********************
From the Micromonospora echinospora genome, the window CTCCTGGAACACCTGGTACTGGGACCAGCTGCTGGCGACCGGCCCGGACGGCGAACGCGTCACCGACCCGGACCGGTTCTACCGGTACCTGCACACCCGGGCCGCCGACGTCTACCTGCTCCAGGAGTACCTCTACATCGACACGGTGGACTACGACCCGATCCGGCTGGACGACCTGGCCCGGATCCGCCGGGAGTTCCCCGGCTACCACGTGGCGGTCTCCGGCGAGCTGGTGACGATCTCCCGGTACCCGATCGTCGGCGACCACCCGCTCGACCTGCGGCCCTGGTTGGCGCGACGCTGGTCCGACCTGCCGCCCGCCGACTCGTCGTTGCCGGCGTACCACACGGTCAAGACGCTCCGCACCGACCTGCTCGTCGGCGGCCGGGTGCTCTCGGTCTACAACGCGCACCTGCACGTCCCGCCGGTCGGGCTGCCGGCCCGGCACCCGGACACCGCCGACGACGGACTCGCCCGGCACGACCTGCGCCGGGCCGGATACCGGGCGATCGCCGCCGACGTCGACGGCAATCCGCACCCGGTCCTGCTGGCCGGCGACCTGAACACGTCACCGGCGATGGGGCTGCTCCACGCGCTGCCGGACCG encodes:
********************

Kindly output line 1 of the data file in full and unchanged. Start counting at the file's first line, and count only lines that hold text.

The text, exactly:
From the Micromonospora echinospora genome, the window CTCCTGGAACACCTGGTACTGGGACCAGCTGCTGGCGACCGGCCCGGACGGCGAACGCGTCACCGACCCGGACCGGTTCTACCGGTACCTGCACACCCGGGCCGCCGACGTCTACCTGCTCCAGGAGTACCTCTACATCGACACGGTGGACTACGACCCGATCCGGCTGGACGACCTGGCCCGGATCCGCCGGGAGTTCCCCGGCTACCACGTGGCGGTCTCCGGCGAGCTGGTGACGATCTCCCGGTACCCGATCGTCGGCGACCACCCGCTCGACCTGCGGCCCTGGTTGGCGCGACGCTGGTCCGACCTGCCGCCCGCCGACTCGTCGTTGCCGGCGTACCACACGGTCAAGACGCTCCGCACCGACCTGCTCGTCGGCGGCCGGGTGCTCTCGGTCTACAACGCGCACCTGCACGTCCCGCCGGTCGGGCTGCCGGCCCGGCACCCGGACACCGCCGACGACGGACTCGCCCGGCACGACCTGCGCCGGGCCGGATACCGGGCGATCGCCGCCGACGTCGACGGCAATCCGCACCCGGTCCTGCTGGCCGGCGACCTGAACACGTCACCGGCGATGGGGCTGCTCCACGCGCTGCCGGACCG encodes: